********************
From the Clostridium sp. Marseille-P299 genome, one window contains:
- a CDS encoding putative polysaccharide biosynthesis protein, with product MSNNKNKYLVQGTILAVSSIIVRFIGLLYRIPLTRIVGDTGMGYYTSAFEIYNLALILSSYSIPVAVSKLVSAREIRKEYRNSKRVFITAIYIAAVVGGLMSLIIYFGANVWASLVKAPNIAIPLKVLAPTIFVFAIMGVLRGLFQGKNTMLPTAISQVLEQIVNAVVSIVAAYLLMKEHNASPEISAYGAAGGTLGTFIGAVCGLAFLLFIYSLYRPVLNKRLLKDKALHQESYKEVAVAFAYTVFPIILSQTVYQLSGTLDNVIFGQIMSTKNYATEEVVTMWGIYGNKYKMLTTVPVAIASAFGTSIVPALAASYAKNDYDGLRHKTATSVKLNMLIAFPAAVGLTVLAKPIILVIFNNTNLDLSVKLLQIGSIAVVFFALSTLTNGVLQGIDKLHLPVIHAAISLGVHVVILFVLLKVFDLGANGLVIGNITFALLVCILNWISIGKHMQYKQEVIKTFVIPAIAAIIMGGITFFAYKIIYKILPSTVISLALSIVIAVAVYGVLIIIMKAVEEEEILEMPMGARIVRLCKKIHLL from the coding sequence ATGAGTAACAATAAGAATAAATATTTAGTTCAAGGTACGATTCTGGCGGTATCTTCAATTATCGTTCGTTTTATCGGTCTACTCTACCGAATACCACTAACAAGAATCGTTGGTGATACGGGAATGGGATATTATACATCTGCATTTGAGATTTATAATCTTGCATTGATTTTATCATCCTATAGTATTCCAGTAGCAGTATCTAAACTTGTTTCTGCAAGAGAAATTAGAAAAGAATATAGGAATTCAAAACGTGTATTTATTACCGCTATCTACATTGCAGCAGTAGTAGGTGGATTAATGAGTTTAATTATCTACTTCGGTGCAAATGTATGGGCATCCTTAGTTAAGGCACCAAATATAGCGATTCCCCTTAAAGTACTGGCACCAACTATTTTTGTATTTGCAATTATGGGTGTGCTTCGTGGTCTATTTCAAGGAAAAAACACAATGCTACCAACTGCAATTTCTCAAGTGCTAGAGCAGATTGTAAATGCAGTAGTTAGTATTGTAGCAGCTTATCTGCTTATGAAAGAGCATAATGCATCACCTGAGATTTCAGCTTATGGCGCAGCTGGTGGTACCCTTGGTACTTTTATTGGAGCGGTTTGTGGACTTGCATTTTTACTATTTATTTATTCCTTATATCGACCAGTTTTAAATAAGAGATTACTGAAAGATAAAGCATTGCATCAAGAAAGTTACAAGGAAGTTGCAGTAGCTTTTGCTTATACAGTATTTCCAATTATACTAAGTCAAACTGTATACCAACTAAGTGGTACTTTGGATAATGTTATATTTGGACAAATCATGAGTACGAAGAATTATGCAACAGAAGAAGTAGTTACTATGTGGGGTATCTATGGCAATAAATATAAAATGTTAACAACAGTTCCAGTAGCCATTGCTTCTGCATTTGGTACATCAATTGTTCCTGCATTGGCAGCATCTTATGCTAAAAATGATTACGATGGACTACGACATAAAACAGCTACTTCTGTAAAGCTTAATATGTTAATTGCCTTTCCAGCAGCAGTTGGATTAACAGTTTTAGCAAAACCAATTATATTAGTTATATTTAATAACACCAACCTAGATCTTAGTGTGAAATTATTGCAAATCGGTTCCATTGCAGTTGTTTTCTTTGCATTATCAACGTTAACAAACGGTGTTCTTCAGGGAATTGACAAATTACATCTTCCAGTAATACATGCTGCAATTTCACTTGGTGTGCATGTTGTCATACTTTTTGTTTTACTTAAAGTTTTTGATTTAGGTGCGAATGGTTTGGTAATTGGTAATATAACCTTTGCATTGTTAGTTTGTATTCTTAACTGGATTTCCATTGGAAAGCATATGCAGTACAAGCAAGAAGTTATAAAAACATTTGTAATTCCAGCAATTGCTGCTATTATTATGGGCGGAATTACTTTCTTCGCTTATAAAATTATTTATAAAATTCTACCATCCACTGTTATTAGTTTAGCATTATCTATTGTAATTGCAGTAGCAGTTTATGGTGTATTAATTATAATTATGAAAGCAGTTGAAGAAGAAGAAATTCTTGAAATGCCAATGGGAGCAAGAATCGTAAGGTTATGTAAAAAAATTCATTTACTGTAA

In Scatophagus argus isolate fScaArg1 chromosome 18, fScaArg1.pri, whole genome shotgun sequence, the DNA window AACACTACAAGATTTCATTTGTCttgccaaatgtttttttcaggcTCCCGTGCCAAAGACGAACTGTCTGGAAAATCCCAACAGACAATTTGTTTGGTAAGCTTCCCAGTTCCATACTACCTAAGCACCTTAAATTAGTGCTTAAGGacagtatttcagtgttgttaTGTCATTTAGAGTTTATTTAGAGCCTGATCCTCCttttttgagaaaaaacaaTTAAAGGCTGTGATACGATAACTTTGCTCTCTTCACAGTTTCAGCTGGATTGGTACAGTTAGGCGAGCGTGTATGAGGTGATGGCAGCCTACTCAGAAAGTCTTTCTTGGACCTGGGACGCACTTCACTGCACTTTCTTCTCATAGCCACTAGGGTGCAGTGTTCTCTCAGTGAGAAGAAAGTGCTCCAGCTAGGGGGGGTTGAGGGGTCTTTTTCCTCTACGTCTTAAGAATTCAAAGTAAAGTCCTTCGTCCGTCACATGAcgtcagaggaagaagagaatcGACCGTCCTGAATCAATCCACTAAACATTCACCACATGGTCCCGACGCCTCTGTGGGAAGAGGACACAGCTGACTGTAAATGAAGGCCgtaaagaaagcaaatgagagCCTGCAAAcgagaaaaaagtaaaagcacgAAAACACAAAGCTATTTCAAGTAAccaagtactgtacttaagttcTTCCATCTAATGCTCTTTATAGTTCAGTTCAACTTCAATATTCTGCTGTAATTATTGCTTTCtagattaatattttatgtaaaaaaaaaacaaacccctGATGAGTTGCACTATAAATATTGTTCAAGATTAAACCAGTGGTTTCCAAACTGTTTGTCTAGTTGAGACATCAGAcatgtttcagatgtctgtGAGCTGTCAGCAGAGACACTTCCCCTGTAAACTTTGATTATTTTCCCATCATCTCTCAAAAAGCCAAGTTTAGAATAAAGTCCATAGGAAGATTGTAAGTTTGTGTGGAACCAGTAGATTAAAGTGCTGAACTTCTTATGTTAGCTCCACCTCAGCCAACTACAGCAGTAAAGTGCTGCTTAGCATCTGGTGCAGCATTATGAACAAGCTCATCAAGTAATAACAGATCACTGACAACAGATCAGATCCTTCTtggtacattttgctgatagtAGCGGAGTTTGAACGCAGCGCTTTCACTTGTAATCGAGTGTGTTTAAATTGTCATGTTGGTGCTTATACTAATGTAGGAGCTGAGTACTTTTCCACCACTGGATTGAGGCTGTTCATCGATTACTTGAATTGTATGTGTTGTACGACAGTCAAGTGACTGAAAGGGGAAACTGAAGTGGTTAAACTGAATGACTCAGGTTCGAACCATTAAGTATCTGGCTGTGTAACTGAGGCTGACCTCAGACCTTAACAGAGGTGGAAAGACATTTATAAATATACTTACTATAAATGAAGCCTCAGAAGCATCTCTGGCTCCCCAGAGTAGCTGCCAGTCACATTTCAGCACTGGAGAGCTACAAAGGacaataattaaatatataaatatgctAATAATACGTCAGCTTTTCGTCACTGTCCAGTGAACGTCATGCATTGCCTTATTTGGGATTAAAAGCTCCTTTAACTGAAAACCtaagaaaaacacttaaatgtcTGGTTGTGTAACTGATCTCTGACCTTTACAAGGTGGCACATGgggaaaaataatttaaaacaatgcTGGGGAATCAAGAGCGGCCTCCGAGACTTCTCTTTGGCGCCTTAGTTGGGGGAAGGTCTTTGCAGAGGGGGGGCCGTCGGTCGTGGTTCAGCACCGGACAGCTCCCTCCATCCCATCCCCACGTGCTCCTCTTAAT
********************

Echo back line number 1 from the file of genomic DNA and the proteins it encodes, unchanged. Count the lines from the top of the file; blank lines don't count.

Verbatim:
From the Clostridium sp. Marseille-P299 genome, one window contains: